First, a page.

by Guy Brandon, 19th May 2014
The European and Local elections will take place on Thursday and, by all indications, we're in for some changes. Every few years the public have an opportunity to say what and how things are achieved at the local, national and international level. This time, it looks like we are planning to express our deep discontentment about the status quo. If a large enough proportion of the electorate agree then we will end 25th May (when the results are announced) happy that we have done our part to make Britain a little more the kind of place we want to live in.
And therein lies the problem.
I'm not talking about the outcomes of the elections themselves, though these will doubtless be significant in their own right. Recent polling points to a good result for UKIP, with the Conservatives and Labour vying for second place. If the Lib Dems come fifth, behind the Greens, as seems possible, they face the prospect of losing all of their MEPs. Presumably these results will be reflected to a certain extent at the local level, too - giving UKIP a strong platform (and the Lib Dems an even more fragile one) going ahead into the General Election next year. The result may even have a bearing on the Scottish Referendum in September: the thinking goes that a win for UKIP could bring about a crisis in confidence for Labour north of the border, with implications for the NO campaign.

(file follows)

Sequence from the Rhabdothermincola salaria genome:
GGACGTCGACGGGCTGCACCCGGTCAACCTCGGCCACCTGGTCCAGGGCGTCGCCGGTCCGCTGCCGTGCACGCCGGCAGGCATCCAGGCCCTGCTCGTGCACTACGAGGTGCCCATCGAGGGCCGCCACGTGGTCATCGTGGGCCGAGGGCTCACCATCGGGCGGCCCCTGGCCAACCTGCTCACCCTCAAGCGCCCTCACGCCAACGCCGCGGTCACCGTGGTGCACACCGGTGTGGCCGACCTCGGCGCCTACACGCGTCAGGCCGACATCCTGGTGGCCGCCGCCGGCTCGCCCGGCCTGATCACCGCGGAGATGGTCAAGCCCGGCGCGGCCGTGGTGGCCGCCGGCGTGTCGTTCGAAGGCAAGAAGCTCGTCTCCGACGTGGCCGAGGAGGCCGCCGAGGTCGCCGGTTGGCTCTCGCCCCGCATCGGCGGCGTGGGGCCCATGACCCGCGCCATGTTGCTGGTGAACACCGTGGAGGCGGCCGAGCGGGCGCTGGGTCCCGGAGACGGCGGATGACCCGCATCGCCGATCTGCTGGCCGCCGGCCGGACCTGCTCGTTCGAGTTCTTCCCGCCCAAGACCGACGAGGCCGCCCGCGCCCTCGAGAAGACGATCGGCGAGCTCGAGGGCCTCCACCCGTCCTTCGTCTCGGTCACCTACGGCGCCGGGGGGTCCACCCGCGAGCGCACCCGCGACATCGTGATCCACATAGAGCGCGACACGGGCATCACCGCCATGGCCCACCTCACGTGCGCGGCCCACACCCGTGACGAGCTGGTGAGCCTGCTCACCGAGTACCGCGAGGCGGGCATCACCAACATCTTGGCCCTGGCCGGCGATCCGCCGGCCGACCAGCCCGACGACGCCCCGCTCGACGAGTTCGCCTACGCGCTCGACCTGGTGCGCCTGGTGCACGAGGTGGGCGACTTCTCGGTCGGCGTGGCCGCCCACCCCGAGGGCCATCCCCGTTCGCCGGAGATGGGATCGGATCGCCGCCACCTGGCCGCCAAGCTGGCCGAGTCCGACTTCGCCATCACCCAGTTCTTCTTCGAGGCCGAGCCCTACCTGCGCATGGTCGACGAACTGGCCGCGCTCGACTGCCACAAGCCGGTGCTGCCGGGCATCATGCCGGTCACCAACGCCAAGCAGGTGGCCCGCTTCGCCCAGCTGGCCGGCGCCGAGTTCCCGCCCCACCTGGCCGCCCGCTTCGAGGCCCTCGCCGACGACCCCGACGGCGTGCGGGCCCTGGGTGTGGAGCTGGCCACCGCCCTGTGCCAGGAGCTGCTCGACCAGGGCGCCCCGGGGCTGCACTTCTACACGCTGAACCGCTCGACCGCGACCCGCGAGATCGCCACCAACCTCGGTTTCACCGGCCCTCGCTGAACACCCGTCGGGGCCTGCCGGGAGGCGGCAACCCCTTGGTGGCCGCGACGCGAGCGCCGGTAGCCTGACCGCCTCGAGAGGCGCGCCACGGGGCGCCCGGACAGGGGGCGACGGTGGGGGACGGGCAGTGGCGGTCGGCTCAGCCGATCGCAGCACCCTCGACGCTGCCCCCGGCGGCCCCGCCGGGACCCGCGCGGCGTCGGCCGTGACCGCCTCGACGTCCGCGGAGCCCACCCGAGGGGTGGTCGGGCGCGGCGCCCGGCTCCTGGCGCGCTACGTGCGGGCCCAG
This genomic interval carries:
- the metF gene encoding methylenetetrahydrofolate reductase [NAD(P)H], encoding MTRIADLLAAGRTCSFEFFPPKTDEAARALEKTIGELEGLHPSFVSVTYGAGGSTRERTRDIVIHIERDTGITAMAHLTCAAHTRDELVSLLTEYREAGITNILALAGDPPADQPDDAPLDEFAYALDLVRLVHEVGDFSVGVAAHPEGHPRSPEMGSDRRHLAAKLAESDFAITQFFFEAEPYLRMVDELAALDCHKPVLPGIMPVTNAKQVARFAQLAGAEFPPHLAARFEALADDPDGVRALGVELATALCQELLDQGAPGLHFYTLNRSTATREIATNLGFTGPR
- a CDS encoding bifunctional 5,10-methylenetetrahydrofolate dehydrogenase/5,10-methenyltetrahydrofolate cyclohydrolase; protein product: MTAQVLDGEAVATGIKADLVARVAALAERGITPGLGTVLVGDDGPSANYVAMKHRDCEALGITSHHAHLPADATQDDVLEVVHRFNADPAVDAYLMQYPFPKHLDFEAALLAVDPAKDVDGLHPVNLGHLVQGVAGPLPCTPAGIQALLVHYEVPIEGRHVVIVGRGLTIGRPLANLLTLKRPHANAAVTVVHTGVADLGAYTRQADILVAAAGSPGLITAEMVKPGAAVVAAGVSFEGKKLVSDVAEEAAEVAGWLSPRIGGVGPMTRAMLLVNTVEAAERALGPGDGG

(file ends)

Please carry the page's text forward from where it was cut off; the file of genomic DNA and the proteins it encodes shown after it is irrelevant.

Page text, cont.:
Whatever the results of the elections, those who vote will be responsible for bringing them about. In this sense, we get the government we deserve.
However, the problem with our attitude to voting is that we often see it as the be-all and end-all of our political engagement. We are used to a consumer culture that offers instant gratification through accessing the choices we want and deserve. But voting for politicians does not work the same way as voting on the latest Reality TV show. We cannot expect the world to change simply because we put a cross in the right box. That involves getting our hands dirty and becoming involved in the situations where we see injustice and deprivation ourselves - not using Election Day as a chance to pass the buck on to the Powers that Be.
Voting should be the reflection of everything else we do to bring about God's Kingdom on earth. It should be the last thing we do in a parliament, rather than the beginning and end of our political engagement.